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I'm looking to test potential candidates on their ability to develop concise, reusable code. I feel like a good test of that skill would be to give them a very small scale application or class hierarchy with problems ranging from obvious to complex, and have them take a shot at re-factoring it (or at least verbally explaining some things they would change).

I would be looking for things like application of object-oriented design principles, use of design patterns, re-usability, showing clear intent, etc.

Before I try making this myself, I'm wondering if anyone could suggest some existing template programs that people have created for the same purpose. I don't care too much about the language, but C# or Java would be preferred because of their wide use. Thanks in advance!

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personally I think focusing on reuse at all is a poor idea, especially in an interview. Code reuse should be more of a happy accident than a design goal. Generally what happens when reuse is a goal is the original code is far more complex than necessary to solve the problem, and when its reused its not that useful in the new problem. So now too solutions took more work than necessary. –  Ryathal Feb 8 '12 at 22:05
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Really? I would argue the exact opposite. Maybe we're not talking about the same level of reuse, but on the small scale I think dividing code into reusable pieces promotes separation of concerns, easier to understand code (e.g., one large method broken out into pieces that can be reused and each describe exactly what they do, etc.), and makes it easily tested. Maybe I described it wrong. I'm not looking for someone who will apply a design pattern to "Hello World", more-so I want someone who can at least recognize a good opportunity for using one when it's beneficial to the solution. –  Ocelot20 Feb 9 '12 at 14:13
    
@Ocelot20 - Couldn't agree with you more. Code that can be re-used is code that is structured properly to separation of concerns. This type of code should be more intuitive and easier to maintain. –  Chris Dutrow Apr 15 '13 at 17:46
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2 Answers

Part of what makes a test good is how well does it measure what you exercise. A generic problem isn't really what you are interested in seeing from candidates.

Use a real problem your team has faced instead of taking a seemingly generic problem and presenting it to the candidate; perhaps simplified or slimmed down to be managable within a reasonable confines of an interview.

Before handing out the exercise to candidates, have the current team 'solve' it under similar conditions that you would give the candidate. In this way, you will have a better gauge of where the candidates will fit relative to the rest of the team, and might give some indication of their basic awareness and ability to mentally grasp the domain and evidence of stylistic tendancies beyond just applying text-book design principles.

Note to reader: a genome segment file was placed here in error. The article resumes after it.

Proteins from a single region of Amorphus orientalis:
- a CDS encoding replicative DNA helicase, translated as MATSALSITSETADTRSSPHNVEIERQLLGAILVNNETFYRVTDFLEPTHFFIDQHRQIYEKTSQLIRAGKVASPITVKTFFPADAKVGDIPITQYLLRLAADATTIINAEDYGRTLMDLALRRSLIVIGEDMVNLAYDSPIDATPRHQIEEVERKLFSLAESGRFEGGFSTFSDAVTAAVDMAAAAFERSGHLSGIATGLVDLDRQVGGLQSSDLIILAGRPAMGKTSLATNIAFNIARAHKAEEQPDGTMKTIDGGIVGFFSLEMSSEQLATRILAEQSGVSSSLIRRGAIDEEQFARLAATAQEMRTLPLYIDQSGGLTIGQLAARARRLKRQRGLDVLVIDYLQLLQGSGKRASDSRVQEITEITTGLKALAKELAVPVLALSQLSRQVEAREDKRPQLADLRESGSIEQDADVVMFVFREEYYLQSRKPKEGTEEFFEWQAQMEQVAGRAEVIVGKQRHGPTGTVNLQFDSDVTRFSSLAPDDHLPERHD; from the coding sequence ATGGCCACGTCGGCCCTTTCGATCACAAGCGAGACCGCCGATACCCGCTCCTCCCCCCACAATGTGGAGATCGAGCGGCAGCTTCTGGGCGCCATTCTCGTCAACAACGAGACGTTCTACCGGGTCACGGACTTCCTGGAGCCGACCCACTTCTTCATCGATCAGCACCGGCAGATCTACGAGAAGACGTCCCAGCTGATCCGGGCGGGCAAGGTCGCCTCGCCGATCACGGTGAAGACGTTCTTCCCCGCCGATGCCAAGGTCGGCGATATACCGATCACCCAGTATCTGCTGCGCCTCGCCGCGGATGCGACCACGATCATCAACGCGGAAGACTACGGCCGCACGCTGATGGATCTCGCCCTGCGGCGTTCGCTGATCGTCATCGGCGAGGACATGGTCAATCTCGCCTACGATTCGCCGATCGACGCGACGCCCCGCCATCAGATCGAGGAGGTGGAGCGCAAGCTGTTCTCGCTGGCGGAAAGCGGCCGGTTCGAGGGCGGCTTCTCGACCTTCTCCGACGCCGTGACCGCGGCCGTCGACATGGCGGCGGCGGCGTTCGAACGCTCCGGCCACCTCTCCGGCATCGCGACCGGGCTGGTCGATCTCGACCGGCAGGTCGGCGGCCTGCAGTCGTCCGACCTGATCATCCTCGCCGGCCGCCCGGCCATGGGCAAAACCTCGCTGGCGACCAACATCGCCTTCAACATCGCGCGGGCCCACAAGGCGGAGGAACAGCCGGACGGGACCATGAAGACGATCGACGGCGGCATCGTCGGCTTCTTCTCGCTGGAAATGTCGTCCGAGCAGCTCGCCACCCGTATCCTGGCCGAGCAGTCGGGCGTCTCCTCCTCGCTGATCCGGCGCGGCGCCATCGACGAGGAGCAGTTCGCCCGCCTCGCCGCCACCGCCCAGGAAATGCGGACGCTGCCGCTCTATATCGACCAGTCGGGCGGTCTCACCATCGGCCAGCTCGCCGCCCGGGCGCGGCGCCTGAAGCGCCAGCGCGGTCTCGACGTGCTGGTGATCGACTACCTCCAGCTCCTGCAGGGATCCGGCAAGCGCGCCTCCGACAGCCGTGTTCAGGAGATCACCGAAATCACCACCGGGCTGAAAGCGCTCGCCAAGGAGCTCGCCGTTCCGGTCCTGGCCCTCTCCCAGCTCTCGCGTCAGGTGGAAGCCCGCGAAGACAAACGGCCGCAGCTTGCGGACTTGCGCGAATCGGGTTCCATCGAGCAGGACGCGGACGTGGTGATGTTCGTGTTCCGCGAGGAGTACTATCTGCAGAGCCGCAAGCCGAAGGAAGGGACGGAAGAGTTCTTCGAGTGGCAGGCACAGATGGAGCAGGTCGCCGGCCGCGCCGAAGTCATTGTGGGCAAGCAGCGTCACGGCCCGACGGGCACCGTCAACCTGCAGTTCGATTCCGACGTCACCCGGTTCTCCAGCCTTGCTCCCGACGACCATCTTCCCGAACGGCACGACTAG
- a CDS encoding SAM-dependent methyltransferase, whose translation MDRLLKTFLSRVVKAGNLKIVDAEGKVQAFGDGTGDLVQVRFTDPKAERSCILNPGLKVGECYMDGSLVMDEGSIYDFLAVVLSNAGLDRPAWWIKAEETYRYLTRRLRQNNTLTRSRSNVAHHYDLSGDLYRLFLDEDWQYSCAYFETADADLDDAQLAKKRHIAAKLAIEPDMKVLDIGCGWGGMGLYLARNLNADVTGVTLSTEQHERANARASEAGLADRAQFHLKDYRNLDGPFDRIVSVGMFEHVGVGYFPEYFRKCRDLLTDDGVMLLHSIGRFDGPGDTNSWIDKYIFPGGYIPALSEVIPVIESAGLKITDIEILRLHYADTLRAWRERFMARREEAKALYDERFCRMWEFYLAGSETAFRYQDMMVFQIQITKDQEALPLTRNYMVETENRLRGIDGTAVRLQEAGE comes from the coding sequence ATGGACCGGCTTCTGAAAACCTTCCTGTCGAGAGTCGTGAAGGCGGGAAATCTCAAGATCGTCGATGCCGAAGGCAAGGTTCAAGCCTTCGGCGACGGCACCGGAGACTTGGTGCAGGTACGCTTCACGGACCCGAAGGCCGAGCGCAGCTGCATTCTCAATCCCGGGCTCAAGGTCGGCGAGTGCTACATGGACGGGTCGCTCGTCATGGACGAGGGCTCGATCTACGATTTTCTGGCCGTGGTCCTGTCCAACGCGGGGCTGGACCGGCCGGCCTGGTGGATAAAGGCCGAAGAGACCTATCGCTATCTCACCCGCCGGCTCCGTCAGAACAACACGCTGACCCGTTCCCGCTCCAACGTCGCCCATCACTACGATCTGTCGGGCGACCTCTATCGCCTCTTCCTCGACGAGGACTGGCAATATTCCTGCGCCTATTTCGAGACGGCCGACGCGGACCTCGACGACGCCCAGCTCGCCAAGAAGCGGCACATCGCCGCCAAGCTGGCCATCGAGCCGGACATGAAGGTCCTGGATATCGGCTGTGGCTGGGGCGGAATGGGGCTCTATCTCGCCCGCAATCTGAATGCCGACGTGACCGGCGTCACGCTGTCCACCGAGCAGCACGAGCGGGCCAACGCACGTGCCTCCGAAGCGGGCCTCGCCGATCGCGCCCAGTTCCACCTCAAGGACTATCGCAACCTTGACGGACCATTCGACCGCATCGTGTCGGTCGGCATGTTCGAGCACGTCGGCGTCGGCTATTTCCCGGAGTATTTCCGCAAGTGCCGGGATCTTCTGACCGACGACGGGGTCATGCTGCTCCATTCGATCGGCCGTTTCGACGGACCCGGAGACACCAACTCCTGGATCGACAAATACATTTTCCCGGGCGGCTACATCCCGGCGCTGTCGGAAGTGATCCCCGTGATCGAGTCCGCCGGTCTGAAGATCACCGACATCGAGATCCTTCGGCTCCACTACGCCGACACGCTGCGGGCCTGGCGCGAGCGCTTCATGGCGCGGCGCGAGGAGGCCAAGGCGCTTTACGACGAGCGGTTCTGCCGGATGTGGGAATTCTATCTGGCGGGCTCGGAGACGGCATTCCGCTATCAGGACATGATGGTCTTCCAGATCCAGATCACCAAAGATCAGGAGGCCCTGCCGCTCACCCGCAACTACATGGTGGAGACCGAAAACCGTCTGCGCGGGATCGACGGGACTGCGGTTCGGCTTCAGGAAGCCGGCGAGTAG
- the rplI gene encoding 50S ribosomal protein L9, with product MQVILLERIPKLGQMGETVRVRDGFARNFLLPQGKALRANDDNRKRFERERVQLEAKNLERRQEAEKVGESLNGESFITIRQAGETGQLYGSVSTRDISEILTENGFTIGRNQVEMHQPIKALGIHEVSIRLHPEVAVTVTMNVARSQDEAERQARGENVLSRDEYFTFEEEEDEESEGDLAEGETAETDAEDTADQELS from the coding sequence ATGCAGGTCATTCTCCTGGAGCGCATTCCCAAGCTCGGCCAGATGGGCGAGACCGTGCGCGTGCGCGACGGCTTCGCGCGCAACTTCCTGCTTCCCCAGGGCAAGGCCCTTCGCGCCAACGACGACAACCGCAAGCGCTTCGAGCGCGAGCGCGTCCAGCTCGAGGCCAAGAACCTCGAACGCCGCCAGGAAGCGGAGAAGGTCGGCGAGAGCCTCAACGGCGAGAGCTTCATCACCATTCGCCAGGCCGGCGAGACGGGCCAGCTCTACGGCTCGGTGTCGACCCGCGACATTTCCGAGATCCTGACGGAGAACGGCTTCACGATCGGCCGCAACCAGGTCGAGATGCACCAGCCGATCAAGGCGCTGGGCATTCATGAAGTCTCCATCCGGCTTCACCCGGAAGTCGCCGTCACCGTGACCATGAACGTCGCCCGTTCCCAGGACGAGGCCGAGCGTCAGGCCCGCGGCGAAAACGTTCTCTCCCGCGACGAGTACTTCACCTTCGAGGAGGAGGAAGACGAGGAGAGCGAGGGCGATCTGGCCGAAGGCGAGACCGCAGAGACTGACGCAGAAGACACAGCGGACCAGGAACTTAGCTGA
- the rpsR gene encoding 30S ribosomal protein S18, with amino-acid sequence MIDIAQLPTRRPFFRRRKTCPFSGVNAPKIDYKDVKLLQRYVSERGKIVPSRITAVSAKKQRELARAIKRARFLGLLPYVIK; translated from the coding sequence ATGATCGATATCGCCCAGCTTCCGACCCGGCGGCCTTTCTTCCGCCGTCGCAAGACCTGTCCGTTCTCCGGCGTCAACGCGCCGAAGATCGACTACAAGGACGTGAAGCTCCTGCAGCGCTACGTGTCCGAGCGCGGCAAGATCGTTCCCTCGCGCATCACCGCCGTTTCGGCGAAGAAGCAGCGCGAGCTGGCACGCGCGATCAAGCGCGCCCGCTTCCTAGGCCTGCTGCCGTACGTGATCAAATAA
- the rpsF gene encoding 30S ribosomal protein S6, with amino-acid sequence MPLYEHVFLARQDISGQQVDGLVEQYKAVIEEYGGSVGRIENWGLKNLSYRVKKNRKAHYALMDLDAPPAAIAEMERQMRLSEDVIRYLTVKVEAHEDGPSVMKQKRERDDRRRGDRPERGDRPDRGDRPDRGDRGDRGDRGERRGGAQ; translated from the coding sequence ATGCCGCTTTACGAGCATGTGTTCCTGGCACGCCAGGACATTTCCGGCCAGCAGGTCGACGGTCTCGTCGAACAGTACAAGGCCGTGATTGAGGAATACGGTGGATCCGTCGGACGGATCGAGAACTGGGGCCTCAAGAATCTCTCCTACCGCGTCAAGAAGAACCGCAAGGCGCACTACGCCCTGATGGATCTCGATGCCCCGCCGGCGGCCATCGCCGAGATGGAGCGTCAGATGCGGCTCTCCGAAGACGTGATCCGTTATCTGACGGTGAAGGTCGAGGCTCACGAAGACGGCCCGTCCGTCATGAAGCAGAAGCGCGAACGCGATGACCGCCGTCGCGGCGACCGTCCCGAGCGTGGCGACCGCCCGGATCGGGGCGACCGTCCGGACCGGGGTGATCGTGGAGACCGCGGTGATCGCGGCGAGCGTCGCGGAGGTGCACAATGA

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+1, slightly contrived and constrained but real problem is the way to go. –  Wyatt Barnett Feb 13 '12 at 19:03
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I really prefer the rule of sevens - no more than seven properties of an object, no more than seven dependencies in an object, no methods with more than seven parameters, and no methods (or very few methods) with a McCabe Complexity above seven.

It's not a hard and fast rule (nothing in software engineering is), but it works well for determining if something needs to be refactored or not.

Also, I'll note that what Ryathal said about reuse is absolutely true - good code gets reused because it's good code, you don't write good code because you to be reusable. If you write tightly coupled code unless you want something to be reusable you're doing something wrong.

Finally, if you have an interview or pre-interview task that is programming related that takes more than two minutes to talk or work through, you're wasting people's time. There are easier ways to weed out the bad candidates and the good candidates will realize that you don't have the skill to determine whether they are apt programmers or not - they'll go work somewhere that has smarter management.

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Do you have any suggestions for those easier ways to weed out bad candidates? I hate a lot of the typical data structure and algorithm tests because they don't really apply to our project which is a web app with pretty high-level concerns. One could argue they are still good candidate filters, but I want to test their design abilities as well (it's something we've found to be lacking in a lot of developers and seems harder to test for). –  Ocelot20 Feb 9 '12 at 14:30
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